MS: You know, I think that the American people are frustrated, Hugh, and I think rightly so. I think that there’s, the Republicans elected, and I say the American people elected a Republican House in 2010 in an historic election because the Americans were angry about Obamacare. Then in 2014, they turned around and elected Republicans to control the Senate for the first time in years, but it was a historic, I think it was nine seats that flipped in that election. There was a lot of energy for repealing Obamacare. In 2016, it was a large part of the presidential campaign, and a large part of the President’s platform. And so here we finally have our opportunity, and many members who had voted consistently again and again to repeal Obamacare when Obama was president, they have a president who will now sign it into law, and they miss on that opportunity not once, but twice. I think there’s enormous frustration that the American people have, and I think rightly so.

HH: Now Marc Short, that’s four senators, though. That’s Susan Collins and Rand Paul, John McCain and Lisa Murkowski. Is it fair for Mitch McConnell to get blamed for that?

MS: I think you make a good point, and I think that it’s fair to examine you know, the four, I think, that I think the straight talk express drove off the road into a ditch on this. I think if you go back to what John McCain said many times on the campaign with his promise to repeal Obamacare, and I think that you know, he had advertised that if Governor Ducey was comfortable with it, he would be supportive. Well, we had Governor Ducey’s support for this bill. I think with Rand, there was a lot of things that we were excited about. I think having the ability to double health savings account contributions, eliminating individual mandates, eliminating employer mandates, providing perhaps the biggest entitlement reform in a generation, and also protections of life, this bill protected, it stopped the taxpayer funding of abortions, and provided the flow of the bloc grants through programs that were protected under the Hyde Amendment. So this was a real opportunity for him to stick with his convictions on life, and yet I think that he was one of the central people that took down the opportunity to repeal Obamacare.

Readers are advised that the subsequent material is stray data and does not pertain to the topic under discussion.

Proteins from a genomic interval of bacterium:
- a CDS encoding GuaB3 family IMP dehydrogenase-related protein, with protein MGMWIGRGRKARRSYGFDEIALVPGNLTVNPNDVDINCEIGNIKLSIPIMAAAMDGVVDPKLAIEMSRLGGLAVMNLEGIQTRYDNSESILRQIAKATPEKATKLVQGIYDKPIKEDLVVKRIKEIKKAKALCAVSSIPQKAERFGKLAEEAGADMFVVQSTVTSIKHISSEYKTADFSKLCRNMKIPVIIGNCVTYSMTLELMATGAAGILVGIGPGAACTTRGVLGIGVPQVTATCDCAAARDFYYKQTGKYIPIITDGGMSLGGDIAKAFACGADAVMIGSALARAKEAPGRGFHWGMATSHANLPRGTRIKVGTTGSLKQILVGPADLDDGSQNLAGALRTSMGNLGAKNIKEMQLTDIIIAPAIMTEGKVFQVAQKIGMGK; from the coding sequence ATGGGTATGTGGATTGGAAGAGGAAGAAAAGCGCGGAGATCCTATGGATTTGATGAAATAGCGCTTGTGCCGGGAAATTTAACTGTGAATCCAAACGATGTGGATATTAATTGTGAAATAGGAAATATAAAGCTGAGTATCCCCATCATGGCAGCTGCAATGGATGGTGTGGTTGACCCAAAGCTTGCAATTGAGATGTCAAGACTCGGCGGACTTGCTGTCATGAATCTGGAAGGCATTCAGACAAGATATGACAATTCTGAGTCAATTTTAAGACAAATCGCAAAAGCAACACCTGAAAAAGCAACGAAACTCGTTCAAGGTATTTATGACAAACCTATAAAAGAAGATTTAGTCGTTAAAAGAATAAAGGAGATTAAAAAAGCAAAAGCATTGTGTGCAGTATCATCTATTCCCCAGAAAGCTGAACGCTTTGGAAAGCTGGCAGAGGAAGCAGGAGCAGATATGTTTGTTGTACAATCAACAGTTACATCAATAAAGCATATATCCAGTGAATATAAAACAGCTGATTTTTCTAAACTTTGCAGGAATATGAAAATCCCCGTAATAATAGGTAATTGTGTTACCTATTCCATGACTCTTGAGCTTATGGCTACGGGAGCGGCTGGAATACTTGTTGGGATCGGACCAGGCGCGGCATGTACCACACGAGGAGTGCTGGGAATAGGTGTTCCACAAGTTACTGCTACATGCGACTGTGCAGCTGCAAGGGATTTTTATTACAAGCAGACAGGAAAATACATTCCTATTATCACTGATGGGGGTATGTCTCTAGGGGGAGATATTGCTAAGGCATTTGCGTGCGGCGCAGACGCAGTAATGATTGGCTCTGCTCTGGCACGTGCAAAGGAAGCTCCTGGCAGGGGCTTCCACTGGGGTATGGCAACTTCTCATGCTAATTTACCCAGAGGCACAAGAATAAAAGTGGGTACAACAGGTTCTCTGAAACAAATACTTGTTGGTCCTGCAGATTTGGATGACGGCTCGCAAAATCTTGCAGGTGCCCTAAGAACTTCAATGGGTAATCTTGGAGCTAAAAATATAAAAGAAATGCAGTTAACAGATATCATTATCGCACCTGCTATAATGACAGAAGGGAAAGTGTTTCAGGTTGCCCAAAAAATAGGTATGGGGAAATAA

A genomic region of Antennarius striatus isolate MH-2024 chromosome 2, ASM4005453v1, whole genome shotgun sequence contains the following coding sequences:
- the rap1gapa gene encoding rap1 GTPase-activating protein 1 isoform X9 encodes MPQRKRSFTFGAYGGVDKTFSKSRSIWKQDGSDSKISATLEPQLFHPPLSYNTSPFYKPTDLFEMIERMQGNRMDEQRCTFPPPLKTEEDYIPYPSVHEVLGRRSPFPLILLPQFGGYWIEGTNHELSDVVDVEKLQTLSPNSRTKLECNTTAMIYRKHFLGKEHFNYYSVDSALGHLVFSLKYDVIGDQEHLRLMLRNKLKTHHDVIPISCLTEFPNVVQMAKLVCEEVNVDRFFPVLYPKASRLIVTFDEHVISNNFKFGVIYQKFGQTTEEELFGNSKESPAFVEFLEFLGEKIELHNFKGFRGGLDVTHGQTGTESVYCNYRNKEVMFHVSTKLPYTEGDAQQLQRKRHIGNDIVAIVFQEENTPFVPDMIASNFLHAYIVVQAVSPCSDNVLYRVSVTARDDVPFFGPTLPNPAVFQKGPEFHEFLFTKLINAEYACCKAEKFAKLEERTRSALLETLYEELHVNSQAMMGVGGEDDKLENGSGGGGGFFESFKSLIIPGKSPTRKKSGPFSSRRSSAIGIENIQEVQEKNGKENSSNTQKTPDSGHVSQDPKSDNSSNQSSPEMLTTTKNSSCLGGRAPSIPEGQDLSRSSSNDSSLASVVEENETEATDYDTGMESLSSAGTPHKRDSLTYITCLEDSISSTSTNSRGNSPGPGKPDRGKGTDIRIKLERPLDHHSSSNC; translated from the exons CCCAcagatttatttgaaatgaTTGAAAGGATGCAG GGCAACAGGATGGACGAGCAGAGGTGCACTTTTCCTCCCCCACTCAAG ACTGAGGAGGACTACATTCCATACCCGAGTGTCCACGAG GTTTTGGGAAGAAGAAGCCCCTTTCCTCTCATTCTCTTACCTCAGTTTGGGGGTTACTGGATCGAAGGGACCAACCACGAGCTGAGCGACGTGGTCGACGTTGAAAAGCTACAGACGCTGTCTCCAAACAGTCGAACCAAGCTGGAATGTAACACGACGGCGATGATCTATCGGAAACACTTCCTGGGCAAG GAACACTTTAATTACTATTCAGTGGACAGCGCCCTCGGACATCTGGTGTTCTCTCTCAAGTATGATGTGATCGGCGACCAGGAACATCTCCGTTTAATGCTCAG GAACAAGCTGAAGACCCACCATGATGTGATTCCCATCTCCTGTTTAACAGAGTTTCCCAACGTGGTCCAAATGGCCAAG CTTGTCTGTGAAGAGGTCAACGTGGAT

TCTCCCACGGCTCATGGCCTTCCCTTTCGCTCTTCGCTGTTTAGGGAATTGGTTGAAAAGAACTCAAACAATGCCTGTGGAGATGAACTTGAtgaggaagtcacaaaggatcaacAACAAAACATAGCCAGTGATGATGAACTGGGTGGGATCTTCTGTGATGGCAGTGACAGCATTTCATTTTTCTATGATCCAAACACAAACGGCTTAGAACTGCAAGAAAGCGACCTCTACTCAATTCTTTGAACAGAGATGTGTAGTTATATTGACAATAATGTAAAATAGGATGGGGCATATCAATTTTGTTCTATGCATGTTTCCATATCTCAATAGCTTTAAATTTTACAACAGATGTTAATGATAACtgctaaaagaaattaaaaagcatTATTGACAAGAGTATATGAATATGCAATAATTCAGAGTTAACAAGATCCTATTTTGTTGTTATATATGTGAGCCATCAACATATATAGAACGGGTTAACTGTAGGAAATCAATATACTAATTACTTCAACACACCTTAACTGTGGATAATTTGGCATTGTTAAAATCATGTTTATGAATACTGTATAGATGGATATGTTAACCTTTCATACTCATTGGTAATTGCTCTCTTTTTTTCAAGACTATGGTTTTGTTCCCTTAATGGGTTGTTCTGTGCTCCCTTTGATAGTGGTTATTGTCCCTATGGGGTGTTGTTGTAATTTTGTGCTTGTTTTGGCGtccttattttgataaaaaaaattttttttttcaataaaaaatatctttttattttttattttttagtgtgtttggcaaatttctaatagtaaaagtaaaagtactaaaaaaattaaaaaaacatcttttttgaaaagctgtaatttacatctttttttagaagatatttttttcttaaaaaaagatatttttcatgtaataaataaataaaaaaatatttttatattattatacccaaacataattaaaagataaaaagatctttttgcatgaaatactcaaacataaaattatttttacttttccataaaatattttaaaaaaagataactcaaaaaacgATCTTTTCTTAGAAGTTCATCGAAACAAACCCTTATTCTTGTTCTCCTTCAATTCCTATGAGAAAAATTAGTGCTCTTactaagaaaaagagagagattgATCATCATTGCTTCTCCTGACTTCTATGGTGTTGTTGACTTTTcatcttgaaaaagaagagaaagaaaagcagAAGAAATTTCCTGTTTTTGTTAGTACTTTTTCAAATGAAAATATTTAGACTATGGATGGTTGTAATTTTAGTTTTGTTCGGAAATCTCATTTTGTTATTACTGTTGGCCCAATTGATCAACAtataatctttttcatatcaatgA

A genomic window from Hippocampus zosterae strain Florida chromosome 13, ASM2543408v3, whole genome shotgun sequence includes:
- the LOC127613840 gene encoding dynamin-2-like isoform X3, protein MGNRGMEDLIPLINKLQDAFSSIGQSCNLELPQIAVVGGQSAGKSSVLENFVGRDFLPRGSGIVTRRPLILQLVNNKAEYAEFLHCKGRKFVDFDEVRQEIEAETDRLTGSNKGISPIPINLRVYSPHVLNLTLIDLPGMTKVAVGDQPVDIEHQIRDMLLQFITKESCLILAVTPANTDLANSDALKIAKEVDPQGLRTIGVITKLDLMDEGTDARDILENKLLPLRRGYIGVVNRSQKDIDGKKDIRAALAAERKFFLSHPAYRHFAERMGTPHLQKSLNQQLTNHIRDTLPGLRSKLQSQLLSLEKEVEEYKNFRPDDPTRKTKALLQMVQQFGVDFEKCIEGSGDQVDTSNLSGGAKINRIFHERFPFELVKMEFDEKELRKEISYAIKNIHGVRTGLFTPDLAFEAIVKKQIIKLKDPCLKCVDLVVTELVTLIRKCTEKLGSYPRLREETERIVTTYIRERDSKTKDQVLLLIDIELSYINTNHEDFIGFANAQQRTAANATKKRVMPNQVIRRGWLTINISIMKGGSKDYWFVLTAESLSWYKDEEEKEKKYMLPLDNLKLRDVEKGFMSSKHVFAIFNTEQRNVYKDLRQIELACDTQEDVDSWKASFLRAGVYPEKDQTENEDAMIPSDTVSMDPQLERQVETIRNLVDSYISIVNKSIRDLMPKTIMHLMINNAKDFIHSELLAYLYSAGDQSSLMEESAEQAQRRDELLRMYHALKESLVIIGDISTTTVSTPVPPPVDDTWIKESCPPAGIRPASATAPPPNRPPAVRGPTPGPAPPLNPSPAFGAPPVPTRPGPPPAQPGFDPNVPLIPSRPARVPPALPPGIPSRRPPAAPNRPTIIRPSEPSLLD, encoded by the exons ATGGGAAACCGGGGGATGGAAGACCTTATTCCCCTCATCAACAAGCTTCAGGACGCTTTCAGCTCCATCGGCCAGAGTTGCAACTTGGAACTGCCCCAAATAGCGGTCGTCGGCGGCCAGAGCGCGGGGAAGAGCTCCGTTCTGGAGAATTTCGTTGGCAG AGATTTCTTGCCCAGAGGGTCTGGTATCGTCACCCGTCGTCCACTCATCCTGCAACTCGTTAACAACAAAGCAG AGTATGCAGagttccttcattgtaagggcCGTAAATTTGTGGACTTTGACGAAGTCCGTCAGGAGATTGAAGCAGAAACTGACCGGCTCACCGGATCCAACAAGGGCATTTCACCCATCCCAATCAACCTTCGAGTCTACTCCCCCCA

HH: I think, and I said this on Meet the Press last night, when they examine the corpse of repeal and replace, the DNA they find will be of the Freedom Caucus and those four senators, and that’s it. But it’s not McConnell. Nevertheless, Luther Strange lost last night, despite the Senate Majority Leader’s support, the President’s support, mainstream Republican support. How do you explain that?

MS: Well, I would take issue, I think, on one area, and that is that the Freedom Caucus was actually supportive of the bill. They helped us get it across the finish line in the House. I do think that if you go back and do the autopsy, that where all of us, I think, fell short was that we didn’t do enough advertising to our conservative allies and friends ahead of the rollout. And that rollout started in the very first couple of days of January before this administration had even been inaugurated. But I think too quickly, it had been tagged as Obamacare lite, and it took us a while to go talk to a lot of those conservative allies and explain to them the benefits of the first repeal bill before they came around to be supportive. But to your question, you know, I think that yes, I think last night is a reflection of a lot of people’s frustration about lack of progress on things that I think the President tapped into that frustration last year, particularly on promises to drain the swamp. And I think there’s a sense that some of that progress is stalled right now in the Senate.

HH: Now the pivot to tax cuts is huge. I have been urging people to go to www.taxcutsnow.com and register their individual support. But you mentioned the groups. We have the Heritage Foundation, we have got the Club For Growth, we have Freedom Works. Are the groups on board with the framework?

MS: Yes. We have spent several months meeting with those groups and talking to them, getting their input, getting their advice, and I think that that is something that’s very different with this, with this effort, as opposed to where we were on the Obamacare repeal effort. And so yes, the groups that you mentioned – Heritage, Club For Growth, Freedom Works, Americans For Prosperity, are all anxious to see us deliver on tax reform, and are very engaged, and are actually helping us with rallies across the country, town halls for their activists, to make the case as to why this is important.

HH: Is the state and local income tax, state and local tax deduction dead, dead, dead, Marc Short?